Farmland documentary shows the truth: Farming is not easy

'Farmland' is directed by Academy Award-winning director James Moll.

I want you to go to the movies.

Actually, I want you to go to the movies and take a nonfarm friend or relative.

On second thought, make that a carload of nonfarm friends. Buy their tickets, their popcorn and their overpriced fountain drinks.

It will be the best investment you will make this year. Trust me.

I got a sneak preview of the new documentary, Farmland, April 17 at the Cedar Lee Theater in Cleveland Heights. It was well worth the hour-and-a-half drive.

(Scroll down to watch a trailer of the documentary.)

The screening was sponsored by the Ohio Corn Marketing Program, Ohio Farm Bureau, Ohio Soybean Council and U.S. Farmers and Ranchers Alliance. The alliance provided major funding for the documentary, which was directed by Academy Award-winning filmmaker James Moll.

schlass farmland.1The film spotlights six young farmers — Georgia poultry farmer and cow-calf operator Leighton Cooley; Nebraska corn and soybean grower and custom dairy feeder David Loberg; Pa. organic vegetable grower and Community Supported Agriculture operator Margaret Schlass; Texas cattle rancher Brad Bellah; California organic produce grower Sutton Morgan; and Minnesota hog producer and grain farmer Ryan Veldhuizen.

Farmland follows these young farmers through a growing season — opening with Loberg and his mother on hands and knees, in a corn field planted four weeks earlier. They’re digging with pen and pencil, trying to find any seeds that show signs of germination — “It’s been so stinking cold.”

It wraps up with the fall harvest, and the birth of twins to rancher Bellah, a symbol of the circle of life that never ends on the farm. A metaphor come to life.

The footage doesn’t foster any idyllic stereotypes; it captures real world farm frustrations, joys and fears. Dirt and mud and manure and all.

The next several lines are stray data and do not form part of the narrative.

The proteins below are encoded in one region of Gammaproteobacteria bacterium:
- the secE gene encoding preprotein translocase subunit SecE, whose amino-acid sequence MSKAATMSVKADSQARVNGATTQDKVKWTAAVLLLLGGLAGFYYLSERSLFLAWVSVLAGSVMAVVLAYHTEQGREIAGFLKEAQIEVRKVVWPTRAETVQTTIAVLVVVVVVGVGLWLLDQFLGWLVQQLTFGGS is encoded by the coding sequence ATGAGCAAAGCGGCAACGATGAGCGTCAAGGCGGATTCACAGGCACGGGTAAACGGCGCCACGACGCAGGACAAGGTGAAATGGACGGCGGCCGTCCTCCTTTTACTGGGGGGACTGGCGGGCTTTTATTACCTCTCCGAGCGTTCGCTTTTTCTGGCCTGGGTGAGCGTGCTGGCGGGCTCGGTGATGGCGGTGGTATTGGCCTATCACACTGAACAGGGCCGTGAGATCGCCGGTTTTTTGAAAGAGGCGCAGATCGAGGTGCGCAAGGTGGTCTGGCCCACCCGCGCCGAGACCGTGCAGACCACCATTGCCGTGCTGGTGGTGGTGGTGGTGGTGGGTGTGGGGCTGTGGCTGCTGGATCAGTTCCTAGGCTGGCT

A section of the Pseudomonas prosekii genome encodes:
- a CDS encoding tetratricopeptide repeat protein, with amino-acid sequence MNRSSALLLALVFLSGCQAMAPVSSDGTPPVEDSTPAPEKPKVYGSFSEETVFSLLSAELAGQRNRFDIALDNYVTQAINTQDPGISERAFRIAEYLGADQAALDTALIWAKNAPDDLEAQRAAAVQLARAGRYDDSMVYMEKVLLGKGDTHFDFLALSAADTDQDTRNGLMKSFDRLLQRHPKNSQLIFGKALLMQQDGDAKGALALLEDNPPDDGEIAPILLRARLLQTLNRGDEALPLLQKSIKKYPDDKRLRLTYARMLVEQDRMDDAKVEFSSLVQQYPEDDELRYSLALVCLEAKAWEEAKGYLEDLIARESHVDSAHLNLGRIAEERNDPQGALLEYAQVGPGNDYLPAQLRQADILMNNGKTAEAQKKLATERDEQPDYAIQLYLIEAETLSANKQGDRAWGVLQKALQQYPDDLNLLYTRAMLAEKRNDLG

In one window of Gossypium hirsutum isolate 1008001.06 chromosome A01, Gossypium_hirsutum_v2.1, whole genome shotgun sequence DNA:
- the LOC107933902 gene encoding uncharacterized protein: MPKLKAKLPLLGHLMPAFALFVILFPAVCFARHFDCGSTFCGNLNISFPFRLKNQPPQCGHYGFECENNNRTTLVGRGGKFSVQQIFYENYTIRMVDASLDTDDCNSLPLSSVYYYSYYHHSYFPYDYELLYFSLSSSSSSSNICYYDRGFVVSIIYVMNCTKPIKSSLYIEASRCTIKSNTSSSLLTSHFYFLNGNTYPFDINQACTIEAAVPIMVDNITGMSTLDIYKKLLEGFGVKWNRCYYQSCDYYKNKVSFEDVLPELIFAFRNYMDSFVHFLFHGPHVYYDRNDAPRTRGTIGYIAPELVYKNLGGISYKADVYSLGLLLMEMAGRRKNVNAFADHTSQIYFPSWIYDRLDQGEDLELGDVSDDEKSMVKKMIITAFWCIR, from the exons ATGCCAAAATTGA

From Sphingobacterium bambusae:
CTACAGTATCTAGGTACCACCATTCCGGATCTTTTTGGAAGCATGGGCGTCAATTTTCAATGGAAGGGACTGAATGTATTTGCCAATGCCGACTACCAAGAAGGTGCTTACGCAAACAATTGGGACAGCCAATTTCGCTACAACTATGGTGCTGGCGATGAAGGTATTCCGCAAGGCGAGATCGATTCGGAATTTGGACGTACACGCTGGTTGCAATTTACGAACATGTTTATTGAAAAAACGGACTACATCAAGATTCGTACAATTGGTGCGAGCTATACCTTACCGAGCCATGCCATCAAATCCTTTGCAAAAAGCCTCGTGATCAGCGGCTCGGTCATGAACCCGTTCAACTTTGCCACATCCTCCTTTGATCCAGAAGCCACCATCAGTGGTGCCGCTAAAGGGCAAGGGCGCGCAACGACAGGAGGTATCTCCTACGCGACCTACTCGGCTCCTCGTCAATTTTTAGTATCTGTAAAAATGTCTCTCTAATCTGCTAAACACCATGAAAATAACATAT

“My goal throughout the filmmaking process was to essentially get out of the way and capture on film what it’s really like to run a farm today — straight from the farmers and ranchers themselves,” writes Moll in a forward to a film discussion guide.

“I didn’t grow up around agriculture, so a lot of what I experienced in making the film was new to me.”

Wayne County farmer Roger Baker was also at the screening, curious to see if the documentary portrayed farming accurately.

Before the movie started, Baker told me he hoped the film told a story about agriculture that the nonfarming community would embrace.

“I believe the consumer, the nonfarming community, really wants to know more about agriculture,” he said.

“I take it for granted,” he added, “but I understand where they’re coming from. They want to know, ‘What I’m eating — is it the right thing or the wrong thing?’”

“They want to know the real deal.”

And the real deal is what Farmland viewers will get.

The young farmers address organic vs. conventional production, and the hot issue of genetically modified organisms, as well as acts of animal cruelty.

As Baker said when he came out of the theater, “It was real. They didn’t hide anything.”

Linda Frisch, of Beachwood, Ohio, who has no connection to agriculture other than being a member of the Ohio Farm Bureau, described Farmland as a “very moving film.”

“I have a great respect for farmers,” Frisch told Farm and Dairy Reporter Kristy Seachrist after the screening. “Farming is hard work.”

Frisch said the film made her aware of the risks farmers take in order to make a living and produce food.

“The average city person doesn’t realize what it takes. It doesn’t affect them, so they have no clue,” Frisch said.

She said she wishes the documentary could be shown in every school. I agree.

More than anything, I’m hoping enough nonfarm viewers see Farmland to realize some very simple truths:

  • Farmers care about their land and livestock and crops. Deeply.
  • This life is not easy. It’s hard work, with long hours. And no matter how hard you work, you’re still at the mercy of the weather and the markets. This life is not easy.

The documentary will be released nationally May 1 in select cities. Check for details, or to be put on an email alert list.

In Ohio and Pennsylvania, the movie will be shown in Columbus May 1 and 8 at the Marcus Crosswoods Cinema; in Pickerington May 1 at the Marcus Cinemas; in Cincinnati at dates and venue to be determined; in Harrisburg, Pa., May 1, at the Regal Harrisburg Stadium 14; and in Philadelphia, at a venue and date to be determined.

These locations may be inconvenient for you to get to, and the May timing couldn’t be worse in the growing season scheme of things. But if you are living your life’s dream of farming, and are proud of your work, please consider taking the time to go see Farmland.

And don’t forget to take someone who doesn’t farm. That’s who we really want to see our life’s story on the big screen.


By Susan Crowell


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